Another interesting thing is the smaller cities around London. Unlike in the North, where major cities form a string from Liverpool to Manchester to Sheffield and Leeds, London is sort of on its own, and it falls on smaller cities such as Luton to create regions around it. This is most pronounced with Woking, a town of just over 60,000 people, and not even the largest in its region (Reading is much larger), but the largest that could anchor a region of 2 million. It would be interesting to see what would happen to these cities if they were given a larger administrative role.

The largest city that really gets the short straw in this analysis is Bristol. At about 430,000 people, Bristol is one of the top ten cities in the UK, but always ended up on the wrong side of the dividing line. It started out being a part of Birmingham, but when Southampton split off from London, it got sucked into its sphere of influence. It is hard to say if something like this would happen in real life.

Next, I took these regions and subdivided them until the subsequent regions were either less than 4 million and thus couldn’t be divided into two regions of 2 million, or when, even being above 4 million, it was impossible for the second city in the area to support a population of 2 million. For instance, so much of the population of Ireland is based in Dublin and its nearby coast that the second largest city, Cork in the west, was unable to amass the 2 million needed to be a region.

Some of the anomalies from the first map go away, while news ones arise. By creating a Belfast region the ferrying issues on the first map go away. However, Anglesey is still closer to Dublin than Liverpool. The introduction of Cardiff also creates a Welsh region, although much of the north is still closer to Liverpool. Bristol still draws the short straw though, as it is now shifted into Cardiff. The problem of small cities that are really part of a larger region spreads from London to Birmingham, where Wolverhampton forms its own region when really it is very much a part of greater Birmingham. The North is generally much more fractured. This is also the first time that the unitary authorities pose a problem; for instance, Derby is closer to Leicester, while Matlock, the administrative center of Derbyshire, is closer to Sheffield. In all, I think the larger regions better reflects the reality on the ground, the creation of Welsh and Northern Irish regions notwithstanding.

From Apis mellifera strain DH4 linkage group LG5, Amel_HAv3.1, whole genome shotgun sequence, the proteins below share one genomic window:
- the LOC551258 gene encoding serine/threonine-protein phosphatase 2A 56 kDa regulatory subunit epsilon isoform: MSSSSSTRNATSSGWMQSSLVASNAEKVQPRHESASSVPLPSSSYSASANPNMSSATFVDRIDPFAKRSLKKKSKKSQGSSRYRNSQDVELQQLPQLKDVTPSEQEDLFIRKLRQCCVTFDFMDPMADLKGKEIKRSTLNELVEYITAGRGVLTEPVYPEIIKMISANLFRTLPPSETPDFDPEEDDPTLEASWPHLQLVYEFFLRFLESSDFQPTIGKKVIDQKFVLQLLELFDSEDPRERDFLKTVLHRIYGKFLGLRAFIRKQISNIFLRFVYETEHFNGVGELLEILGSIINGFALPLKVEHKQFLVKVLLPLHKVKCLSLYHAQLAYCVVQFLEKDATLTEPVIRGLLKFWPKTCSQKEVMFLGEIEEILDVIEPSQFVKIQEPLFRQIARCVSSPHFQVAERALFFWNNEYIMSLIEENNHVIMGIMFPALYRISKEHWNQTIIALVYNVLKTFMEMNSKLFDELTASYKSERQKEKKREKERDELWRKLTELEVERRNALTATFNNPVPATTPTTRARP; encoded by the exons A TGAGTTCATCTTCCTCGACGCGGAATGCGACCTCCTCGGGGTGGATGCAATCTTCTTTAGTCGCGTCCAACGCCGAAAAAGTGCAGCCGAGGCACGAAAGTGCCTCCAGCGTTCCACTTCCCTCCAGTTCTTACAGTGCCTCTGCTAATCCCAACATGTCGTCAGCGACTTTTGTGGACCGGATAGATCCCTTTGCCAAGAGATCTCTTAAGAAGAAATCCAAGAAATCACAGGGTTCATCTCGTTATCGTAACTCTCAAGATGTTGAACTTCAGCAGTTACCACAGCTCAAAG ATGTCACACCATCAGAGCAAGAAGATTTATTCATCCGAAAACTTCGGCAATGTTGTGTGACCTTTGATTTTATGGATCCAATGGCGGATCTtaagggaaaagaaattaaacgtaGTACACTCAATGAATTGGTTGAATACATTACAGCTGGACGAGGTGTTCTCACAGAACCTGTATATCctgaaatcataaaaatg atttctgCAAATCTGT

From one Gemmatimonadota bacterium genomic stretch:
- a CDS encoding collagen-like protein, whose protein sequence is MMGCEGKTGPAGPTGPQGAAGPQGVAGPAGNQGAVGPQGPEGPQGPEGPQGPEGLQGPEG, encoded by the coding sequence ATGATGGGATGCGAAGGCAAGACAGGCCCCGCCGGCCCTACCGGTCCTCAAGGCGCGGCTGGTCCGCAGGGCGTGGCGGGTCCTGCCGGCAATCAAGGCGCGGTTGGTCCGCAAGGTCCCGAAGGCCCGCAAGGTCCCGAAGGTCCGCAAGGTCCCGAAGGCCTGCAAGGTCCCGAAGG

Even in this case, there are some if the same issues with international boundaries. For example, the Channel Islands are both closer to France than England. Would it be better for them to be administered by France? What about the Faroe Islands, administered by Denmark but much closer to Scotland? These questions notwithstanding, I think I’ve learned some things for another American experiment; work with maximums, but don’t worry too much about getting down to 2 million; just getting past 10 million will get you pretty far.


About Dave Munson
This blog is about architecture, cities, and myself.

3 Responses to A Study on Regional Governments Part II: the British Isles

  1. Pingback: BBC News – Project aims to crowdsource what makes a happy city « Munson's City

  2. Pingback: A Federalized World Based on Global Cities « Munson's City

  3. Pingback: A Study on Regional Governments Part III: Back to North America | Munson's City